2019 was a big year for Bitcoin scams

Cryptocurrency is gaining wider acceptance, but that’s not always a good thing.

Bitcoin is still a fringe currency, but it’s catching on in a crime-infested corner of the internet, The New York Times reports.

2019 was a big year for Bitcoin scams

This week, the crypto-crime watchers Chainalysis found that the total amount of sales on “darknet” markets (the sketchy parts of the web) grew 70% last year, to more than $790m worth of crypto-cash.

Bitcoin is gaining wider acceptance — but more people are getting ripped off

  • One poll found that 8 in 10 American adults were familiar with at least one type of crypto.
  • 18% of them said they had purchased a form of cryptocurrency in the last year. Among millennials, that percentage nearly doubled, to 35%

Illicit transactions make up a tiny fraction of all crypto flow: just 1.1%. Still:

  • That 1.1% is more than double the rate of illicit transactions on the market in 2018.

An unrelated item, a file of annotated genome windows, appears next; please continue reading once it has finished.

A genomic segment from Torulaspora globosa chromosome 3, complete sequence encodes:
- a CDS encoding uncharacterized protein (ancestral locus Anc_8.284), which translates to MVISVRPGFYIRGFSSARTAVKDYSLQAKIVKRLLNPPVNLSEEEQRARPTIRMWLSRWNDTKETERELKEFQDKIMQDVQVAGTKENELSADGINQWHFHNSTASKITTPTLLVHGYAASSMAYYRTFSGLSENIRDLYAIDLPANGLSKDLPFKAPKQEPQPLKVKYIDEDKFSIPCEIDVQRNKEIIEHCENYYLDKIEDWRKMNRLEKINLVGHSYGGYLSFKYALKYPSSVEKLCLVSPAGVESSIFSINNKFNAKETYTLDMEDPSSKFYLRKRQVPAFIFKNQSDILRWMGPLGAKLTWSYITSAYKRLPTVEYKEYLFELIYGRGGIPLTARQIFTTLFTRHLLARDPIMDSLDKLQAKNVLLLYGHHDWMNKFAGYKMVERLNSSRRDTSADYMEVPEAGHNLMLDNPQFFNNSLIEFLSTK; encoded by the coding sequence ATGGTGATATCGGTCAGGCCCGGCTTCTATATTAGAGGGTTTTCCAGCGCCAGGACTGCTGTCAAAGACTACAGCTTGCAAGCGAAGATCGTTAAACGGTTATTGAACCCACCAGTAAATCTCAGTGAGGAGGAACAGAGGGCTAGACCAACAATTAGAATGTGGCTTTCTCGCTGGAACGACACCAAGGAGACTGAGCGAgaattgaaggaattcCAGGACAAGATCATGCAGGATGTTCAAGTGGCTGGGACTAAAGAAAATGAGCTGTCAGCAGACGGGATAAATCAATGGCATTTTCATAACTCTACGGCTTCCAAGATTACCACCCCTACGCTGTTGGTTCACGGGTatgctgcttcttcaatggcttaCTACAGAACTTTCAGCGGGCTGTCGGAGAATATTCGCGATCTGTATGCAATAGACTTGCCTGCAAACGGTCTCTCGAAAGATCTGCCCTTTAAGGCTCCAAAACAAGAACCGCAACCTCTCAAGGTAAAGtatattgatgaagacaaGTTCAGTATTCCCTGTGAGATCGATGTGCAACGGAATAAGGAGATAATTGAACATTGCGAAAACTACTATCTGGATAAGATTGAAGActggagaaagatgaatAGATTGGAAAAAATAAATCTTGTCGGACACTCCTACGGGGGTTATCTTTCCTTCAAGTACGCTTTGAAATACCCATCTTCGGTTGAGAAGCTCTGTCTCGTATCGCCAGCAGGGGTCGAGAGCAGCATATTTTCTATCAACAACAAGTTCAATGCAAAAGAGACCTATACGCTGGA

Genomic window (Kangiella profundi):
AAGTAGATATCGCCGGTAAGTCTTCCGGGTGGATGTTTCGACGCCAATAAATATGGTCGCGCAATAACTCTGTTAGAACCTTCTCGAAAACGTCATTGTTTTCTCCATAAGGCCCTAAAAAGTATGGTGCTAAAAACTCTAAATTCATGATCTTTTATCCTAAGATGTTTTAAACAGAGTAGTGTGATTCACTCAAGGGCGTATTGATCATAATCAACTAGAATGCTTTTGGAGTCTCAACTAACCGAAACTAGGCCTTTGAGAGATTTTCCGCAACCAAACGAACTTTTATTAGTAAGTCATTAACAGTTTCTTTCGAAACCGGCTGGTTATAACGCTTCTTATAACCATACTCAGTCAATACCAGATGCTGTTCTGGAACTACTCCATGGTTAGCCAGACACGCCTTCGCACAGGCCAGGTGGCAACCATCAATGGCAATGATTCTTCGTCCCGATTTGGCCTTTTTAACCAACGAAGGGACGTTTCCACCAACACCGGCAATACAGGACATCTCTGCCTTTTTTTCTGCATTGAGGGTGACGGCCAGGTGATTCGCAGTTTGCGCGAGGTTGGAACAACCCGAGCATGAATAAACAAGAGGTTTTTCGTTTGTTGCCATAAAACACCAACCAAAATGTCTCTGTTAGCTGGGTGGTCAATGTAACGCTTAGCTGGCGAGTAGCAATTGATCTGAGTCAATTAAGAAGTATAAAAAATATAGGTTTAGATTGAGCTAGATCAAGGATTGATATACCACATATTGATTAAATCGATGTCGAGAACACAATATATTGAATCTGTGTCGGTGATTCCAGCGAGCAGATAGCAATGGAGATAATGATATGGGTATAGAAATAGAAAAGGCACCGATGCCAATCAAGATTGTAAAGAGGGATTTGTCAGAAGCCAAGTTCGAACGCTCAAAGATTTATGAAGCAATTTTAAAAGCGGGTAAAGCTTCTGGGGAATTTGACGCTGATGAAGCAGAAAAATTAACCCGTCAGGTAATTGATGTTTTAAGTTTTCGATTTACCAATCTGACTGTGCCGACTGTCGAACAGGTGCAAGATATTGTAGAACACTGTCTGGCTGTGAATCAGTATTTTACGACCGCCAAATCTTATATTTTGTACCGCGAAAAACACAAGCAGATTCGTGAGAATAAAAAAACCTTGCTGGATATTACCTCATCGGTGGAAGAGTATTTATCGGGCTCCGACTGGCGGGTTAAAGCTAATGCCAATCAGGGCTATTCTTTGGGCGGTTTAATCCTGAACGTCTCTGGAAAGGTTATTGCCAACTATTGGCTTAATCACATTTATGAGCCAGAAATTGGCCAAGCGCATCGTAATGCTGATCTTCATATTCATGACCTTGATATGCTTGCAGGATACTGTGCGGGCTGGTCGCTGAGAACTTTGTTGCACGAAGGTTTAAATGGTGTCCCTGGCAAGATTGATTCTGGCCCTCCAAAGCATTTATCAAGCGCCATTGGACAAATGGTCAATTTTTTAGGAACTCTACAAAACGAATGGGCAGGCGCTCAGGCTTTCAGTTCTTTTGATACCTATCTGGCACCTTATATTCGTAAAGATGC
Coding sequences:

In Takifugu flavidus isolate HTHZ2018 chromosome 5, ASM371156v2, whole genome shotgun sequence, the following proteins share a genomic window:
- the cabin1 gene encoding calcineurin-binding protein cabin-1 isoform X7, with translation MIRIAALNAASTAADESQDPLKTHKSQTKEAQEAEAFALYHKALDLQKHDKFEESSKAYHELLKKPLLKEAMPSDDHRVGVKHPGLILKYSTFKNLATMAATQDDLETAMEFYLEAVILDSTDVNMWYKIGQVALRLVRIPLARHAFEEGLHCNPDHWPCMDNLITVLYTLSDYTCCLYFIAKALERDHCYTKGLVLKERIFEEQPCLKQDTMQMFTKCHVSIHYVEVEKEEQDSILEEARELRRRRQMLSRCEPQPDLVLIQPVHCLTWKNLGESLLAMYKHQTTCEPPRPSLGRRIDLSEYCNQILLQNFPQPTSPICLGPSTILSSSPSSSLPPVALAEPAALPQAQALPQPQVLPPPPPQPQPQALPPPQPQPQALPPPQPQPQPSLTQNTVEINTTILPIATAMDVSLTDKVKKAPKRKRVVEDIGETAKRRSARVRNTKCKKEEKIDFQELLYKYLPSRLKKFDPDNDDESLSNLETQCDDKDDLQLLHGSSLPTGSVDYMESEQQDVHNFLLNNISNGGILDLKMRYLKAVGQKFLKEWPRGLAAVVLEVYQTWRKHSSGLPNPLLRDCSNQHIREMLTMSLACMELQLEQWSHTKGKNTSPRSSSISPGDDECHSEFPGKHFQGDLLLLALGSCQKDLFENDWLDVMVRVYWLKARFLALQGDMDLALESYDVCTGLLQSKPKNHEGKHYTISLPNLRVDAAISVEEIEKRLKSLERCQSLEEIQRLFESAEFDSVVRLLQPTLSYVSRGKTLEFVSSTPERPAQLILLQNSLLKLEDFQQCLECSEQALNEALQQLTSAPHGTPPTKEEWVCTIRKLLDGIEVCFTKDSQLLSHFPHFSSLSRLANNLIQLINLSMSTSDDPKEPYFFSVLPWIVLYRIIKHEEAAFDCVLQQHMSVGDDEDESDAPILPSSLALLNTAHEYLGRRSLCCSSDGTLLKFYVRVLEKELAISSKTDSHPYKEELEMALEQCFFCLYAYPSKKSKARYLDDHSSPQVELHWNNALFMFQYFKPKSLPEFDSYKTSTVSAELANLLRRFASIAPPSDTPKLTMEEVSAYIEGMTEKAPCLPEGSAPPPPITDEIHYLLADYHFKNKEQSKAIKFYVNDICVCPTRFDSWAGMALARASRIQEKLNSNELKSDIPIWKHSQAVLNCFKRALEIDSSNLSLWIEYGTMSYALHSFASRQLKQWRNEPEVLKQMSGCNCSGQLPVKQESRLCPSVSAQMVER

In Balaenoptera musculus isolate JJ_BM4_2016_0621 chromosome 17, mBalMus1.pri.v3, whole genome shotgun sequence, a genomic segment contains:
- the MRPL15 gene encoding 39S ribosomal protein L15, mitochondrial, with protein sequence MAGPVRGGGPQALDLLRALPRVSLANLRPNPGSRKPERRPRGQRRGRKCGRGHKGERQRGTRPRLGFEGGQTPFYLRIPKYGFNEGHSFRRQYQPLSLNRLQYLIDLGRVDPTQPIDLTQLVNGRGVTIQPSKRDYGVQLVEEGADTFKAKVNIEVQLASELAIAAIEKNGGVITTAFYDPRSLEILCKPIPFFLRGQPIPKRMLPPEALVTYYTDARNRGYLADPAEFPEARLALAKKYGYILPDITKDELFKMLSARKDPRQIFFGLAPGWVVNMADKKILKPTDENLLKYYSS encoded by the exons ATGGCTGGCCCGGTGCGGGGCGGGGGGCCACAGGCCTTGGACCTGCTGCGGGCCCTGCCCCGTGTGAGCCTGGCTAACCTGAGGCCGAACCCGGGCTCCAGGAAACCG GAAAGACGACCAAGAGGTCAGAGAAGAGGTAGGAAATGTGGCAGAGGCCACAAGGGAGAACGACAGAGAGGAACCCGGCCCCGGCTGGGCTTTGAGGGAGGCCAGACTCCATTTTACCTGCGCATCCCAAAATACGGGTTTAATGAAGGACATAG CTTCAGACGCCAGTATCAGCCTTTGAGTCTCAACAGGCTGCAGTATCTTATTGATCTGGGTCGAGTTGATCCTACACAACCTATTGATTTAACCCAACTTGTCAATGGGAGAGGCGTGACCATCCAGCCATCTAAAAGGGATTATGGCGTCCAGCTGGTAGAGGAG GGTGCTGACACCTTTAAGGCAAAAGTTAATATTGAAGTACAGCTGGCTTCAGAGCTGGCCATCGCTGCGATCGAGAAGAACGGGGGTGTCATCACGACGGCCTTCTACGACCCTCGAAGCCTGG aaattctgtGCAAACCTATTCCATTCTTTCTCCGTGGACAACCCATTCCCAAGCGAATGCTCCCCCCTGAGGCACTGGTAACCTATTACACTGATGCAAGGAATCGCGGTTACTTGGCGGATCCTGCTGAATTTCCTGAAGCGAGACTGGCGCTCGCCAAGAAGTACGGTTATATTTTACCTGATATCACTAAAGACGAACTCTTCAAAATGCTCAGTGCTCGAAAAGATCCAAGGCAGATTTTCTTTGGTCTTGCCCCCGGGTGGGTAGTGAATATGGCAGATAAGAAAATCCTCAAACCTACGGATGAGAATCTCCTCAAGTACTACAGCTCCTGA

• 3 huge Ponzi scams were responsible for most of that activity.

The Chainalysis report says 3 threads tie all this sketchy activity together:

  • Crypto crime looks a lot like white-collar crime. It typically involves a small network of powerful hackers.
  • Most crimes involve money laundering. Because the bad guys have to convert their crypto to cash somehow.

Scams are the biggest threat. Think you’ll strike gold buying Bitcoin? You might just be a sucker.

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